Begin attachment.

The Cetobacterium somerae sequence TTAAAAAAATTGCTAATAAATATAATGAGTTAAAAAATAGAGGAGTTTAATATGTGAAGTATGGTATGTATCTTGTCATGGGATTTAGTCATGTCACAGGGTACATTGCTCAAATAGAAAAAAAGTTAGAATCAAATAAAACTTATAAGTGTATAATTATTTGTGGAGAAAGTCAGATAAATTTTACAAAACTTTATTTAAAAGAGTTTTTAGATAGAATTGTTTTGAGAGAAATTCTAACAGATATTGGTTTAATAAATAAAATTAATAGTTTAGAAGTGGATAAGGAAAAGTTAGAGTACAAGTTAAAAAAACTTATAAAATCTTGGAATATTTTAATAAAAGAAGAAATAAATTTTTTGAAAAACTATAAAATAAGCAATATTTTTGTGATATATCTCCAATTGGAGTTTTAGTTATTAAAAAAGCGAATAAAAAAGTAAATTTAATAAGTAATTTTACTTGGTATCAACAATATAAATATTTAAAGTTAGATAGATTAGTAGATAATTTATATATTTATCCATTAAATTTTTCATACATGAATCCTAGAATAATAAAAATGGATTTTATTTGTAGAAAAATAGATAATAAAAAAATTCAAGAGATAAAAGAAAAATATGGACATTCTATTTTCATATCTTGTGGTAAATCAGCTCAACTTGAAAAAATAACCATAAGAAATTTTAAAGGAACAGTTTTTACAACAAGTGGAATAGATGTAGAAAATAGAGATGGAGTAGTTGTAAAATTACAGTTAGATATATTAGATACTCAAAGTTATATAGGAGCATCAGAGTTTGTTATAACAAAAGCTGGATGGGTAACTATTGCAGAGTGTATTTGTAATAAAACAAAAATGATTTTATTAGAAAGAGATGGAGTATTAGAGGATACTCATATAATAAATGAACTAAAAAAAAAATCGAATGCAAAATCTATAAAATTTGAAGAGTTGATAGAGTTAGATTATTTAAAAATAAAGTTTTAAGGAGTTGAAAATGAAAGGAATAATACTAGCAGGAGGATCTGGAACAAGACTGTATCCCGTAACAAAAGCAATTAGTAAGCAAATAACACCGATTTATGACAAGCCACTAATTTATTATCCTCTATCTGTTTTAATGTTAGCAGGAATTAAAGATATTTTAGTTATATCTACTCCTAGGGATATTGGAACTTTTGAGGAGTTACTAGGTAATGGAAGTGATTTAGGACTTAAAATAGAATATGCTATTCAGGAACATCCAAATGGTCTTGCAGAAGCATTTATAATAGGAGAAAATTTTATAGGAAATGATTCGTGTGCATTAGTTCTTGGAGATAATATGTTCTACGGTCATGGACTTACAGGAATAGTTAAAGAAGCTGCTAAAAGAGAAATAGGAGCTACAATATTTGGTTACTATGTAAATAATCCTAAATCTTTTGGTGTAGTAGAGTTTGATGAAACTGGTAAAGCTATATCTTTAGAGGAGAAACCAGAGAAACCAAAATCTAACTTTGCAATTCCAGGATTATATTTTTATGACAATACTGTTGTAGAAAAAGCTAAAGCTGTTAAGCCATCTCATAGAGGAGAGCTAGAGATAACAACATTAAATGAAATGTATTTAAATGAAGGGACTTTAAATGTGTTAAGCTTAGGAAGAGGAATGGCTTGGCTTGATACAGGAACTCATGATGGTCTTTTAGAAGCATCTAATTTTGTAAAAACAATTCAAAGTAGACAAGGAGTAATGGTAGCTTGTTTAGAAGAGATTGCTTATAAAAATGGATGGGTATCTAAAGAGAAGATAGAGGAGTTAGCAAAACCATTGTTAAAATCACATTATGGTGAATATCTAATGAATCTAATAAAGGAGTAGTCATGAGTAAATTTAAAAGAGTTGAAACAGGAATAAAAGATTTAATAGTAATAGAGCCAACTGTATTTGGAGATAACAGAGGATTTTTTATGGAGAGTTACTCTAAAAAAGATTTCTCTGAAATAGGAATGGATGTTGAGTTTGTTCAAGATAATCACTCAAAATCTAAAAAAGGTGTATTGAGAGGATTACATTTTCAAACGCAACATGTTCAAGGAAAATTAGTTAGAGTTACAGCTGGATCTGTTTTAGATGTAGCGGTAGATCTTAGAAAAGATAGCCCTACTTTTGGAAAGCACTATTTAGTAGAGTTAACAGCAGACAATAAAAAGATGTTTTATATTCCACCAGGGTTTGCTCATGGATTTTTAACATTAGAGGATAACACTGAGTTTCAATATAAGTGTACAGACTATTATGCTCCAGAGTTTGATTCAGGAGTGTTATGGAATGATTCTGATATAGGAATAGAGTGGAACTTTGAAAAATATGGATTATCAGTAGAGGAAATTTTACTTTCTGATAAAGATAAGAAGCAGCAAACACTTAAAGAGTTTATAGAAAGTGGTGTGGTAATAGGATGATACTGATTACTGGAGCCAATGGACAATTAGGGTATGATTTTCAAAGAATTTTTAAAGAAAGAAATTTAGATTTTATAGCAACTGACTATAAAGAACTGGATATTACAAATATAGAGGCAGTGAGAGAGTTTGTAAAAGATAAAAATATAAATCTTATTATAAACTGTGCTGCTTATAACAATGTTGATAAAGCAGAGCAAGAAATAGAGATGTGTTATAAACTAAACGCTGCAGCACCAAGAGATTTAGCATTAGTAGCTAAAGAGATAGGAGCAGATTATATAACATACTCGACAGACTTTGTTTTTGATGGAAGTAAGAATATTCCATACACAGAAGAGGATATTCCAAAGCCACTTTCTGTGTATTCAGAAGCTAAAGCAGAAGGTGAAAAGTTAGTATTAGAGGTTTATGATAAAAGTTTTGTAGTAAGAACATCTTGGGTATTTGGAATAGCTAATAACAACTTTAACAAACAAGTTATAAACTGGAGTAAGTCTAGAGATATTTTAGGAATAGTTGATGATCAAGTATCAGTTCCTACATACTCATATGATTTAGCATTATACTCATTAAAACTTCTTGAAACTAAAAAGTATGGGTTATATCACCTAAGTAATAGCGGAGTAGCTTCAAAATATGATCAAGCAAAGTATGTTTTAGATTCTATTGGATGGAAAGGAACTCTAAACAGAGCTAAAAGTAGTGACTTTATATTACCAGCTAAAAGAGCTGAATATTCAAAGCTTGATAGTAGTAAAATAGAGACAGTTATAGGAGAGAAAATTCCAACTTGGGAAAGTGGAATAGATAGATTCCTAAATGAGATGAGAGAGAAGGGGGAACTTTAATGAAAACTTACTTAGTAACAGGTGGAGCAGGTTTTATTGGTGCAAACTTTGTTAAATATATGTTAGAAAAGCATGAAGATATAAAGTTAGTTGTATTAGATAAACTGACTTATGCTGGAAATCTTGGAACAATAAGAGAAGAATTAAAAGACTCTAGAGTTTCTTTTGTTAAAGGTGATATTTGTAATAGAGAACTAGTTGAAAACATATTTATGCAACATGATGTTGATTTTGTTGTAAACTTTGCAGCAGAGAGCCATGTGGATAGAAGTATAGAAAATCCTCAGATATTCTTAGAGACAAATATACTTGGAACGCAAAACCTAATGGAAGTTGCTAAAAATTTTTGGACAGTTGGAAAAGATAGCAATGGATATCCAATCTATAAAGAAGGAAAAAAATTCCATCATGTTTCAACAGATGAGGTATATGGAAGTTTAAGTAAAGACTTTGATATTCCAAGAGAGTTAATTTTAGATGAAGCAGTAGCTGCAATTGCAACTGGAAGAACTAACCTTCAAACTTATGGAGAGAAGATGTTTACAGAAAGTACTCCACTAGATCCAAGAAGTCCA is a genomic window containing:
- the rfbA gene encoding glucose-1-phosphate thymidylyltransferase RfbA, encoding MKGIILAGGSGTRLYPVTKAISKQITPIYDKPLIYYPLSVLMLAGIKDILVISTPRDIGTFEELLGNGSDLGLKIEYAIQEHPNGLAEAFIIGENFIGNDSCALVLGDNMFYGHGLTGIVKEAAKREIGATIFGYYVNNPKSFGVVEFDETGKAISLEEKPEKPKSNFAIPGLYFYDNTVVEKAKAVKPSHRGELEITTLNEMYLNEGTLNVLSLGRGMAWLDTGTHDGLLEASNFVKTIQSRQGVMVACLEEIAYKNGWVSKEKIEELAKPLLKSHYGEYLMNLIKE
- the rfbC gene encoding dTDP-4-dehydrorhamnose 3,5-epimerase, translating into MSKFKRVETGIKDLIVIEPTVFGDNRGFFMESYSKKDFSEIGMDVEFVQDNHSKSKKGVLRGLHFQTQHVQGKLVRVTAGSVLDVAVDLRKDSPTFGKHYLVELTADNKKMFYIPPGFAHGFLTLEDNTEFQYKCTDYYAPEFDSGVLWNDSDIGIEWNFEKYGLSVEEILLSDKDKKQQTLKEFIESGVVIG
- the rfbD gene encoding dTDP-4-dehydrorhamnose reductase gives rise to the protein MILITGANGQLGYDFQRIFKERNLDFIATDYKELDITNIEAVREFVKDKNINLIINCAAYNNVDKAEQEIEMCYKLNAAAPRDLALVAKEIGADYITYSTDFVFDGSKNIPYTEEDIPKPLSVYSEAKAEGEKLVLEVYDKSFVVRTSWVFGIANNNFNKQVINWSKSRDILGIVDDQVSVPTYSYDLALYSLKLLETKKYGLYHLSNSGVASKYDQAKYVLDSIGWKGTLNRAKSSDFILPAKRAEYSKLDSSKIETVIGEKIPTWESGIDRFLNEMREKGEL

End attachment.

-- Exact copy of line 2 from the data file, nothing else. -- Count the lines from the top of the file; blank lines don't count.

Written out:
- the rfbA gene encoding glucose-1-phosphate thymidylyltransferase RfbA, encoding MKGIILAGGSGTRLYPVTKAISKQITPIYDKPLIYYPLSVLMLAGIKDILVISTPRDIGTFEELLGNGSDLGLKIEYAIQEHPNGLAEAFIIGENFIGNDSCALVLGDNMFYGHGLTGIVKEAAKREIGATIFGYYVNNPKSFGVVEFDETGKAISLEEKPEKPKSNFAIPGLYFYDNTVVEKAKAVKPSHRGELEITTLNEMYLNEGTLNVLSLGRGMAWLDTGTHDGLLEASNFVKTIQSRQGVMVACLEEIAYKNGWVSKEKIEELAKPLLKSHYGEYLMNLIKE